As violence against journalists continues across Mexico, advocates demand greater protection measures

When a group of men entered the Silao offices of El Heraldo de Leon in September and threatened and beat reporter Karla Silva, the case became a rallying point for the passage of a protection law for journalists in the state of Guanajuato.

Shortly after the attack, journalists and community members started a petition to urge the Guanajuato state congress to approve a Law for the Protection of Human Rights Defenders and Journalists in Guanajuato, which has not advanced since its submission in June.

“Journalists do not feel protected, given that there is a climate of impunity and corruption associated with the attacks. Because although the perpetrators have been arrested, it is not clear whether authorities have been the intellectual author of attacks or what their responsibility is,” said Raymundo Sandoval, activist and creator of the petition. “There is also no comprehensive law or any guarantees for the Herald or other media.”

The petition for a protection law in Guanajuato is an example of how journalists and human rights defenders across the country are looking to state and federal governments for help in combating what many see as the deterioration of the freedom of expression in Mexico.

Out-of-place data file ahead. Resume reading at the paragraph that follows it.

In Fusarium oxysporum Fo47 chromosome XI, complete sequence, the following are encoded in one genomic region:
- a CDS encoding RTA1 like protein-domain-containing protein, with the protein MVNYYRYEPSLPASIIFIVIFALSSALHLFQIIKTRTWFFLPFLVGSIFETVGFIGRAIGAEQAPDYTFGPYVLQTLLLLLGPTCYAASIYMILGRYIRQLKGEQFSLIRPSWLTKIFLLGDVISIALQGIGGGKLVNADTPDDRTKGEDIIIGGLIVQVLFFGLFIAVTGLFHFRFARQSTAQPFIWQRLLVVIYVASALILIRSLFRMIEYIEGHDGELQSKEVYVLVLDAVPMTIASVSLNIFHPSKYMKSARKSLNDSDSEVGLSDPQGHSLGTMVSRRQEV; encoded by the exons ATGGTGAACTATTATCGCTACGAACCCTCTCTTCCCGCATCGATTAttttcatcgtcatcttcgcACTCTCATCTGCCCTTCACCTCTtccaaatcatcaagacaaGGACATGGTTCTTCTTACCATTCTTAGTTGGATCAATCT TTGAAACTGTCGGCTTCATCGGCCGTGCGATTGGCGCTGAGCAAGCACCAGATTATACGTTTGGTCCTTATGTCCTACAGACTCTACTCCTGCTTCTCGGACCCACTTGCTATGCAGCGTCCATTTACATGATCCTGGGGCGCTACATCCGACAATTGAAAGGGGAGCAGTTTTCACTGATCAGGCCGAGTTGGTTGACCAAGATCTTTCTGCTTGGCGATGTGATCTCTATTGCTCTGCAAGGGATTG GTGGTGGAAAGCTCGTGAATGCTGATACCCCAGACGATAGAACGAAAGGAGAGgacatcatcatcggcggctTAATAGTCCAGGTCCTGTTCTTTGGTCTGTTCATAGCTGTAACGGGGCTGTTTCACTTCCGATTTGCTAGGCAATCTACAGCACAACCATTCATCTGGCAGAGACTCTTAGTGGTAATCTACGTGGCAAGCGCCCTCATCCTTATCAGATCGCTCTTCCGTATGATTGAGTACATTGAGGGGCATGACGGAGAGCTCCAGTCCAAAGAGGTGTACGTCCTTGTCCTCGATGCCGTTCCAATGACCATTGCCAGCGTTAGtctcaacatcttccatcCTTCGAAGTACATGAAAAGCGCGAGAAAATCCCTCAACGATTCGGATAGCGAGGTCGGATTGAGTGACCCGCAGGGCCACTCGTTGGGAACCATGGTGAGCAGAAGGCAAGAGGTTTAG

It comes in the midst of a wave of violent attacks on journalists across the country. On Monday, a community leader was killed during an on-air broadcast in the state of Sinaloa and Thursday, the death of a citizen journalist in Tamaulipas, known for reporting on regional cartel activity, was announced by the killers from her Twitter account.

Freedom of expression advocacy organization Article19 found that violence against the press increased in 2013, with 330 documented attacks on journalists, including the killing of four journalists and the disappearance of another. The organization’s report said that 59 percent of the assaults against journalists were at the hands of a public servant.

Yet of the 32 Mexican states, Guerrero and Hidalgo are the only two that have established local protection mechanisms for journalists, according to a July 2014 report by Mexican Institute of Human Rights and Democracy (IMDHD).

Similar mechanisms are pending or being discussed in Nayarit, Quintana Roo, Chihuahua, the Federal District, and Oaxaca.

In terms of violence against journalists, the Federal District and Veracruz rank at the top for attacks in 2013, according to Article19.

IMDHD said that the mechanisms proposed by the State are deficient in that they focus more on improving quality of life through things like financial and health initiatives, and less on the “real problem” of providing security.

In June 2012, the Mexican federal congress passed a constitutional amendment to implement the federal Law for the Protection of Human Rights Defenders and Journalists. This law created the Protection Mechanism for Human Rights Defenders and Journalists.

This past June, the Washington Office on Latin America expressed concern about “continued shortcomings in the implementation of the Mechanism’s protection measures.”